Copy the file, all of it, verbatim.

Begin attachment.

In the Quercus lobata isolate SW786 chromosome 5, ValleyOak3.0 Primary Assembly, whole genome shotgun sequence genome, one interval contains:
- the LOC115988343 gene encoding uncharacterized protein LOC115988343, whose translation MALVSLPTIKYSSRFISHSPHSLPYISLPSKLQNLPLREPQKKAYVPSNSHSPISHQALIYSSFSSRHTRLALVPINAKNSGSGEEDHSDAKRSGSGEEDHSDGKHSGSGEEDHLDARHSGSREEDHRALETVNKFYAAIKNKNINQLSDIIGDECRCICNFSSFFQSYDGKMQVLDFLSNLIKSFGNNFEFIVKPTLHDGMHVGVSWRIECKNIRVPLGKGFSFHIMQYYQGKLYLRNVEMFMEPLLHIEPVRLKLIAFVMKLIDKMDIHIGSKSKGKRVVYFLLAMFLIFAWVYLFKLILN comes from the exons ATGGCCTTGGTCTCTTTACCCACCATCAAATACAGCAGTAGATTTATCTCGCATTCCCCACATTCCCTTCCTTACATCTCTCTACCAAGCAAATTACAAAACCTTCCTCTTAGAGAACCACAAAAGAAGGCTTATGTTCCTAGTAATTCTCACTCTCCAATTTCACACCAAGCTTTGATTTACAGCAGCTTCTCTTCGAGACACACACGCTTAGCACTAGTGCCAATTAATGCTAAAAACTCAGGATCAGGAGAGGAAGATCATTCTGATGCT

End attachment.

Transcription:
In the Quercus lobata isolate SW786 chromosome 5, ValleyOak3.0 Primary Assembly, whole genome shotgun sequence genome, one interval contains:
- the LOC115988343 gene encoding uncharacterized protein LOC115988343, whose translation MALVSLPTIKYSSRFISHSPHSLPYISLPSKLQNLPLREPQKKAYVPSNSHSPISHQALIYSSFSSRHTRLALVPINAKNSGSGEEDHSDAKRSGSGEEDHSDGKHSGSGEEDHLDARHSGSREEDHRALETVNKFYAAIKNKNINQLSDIIGDECRCICNFSSFFQSYDGKMQVLDFLSNLIKSFGNNFEFIVKPTLHDGMHVGVSWRIECKNIRVPLGKGFSFHIMQYYQGKLYLRNVEMFMEPLLHIEPVRLKLIAFVMKLIDKMDIHIGSKSKGKRVVYFLLAMFLIFAWVYLFKLILN comes from the exons ATGGCCTTGGTCTCTTTACCCACCATCAAATACAGCAGTAGATTTATCTCGCATTCCCCACATTCCCTTCCTTACATCTCTCTACCAAGCAAATTACAAAACCTTCCTCTTAGAGAACCACAAAAGAAGGCTTATGTTCCTAGTAATTCTCACTCTCCAATTTCACACCAAGCTTTGATTTACAGCAGCTTCTCTTCGAGACACACACGCTTAGCACTAGTGCCAATTAATGCTAAAAACTCAGGATCAGGAGAGGAAGATCATTCTGATGCT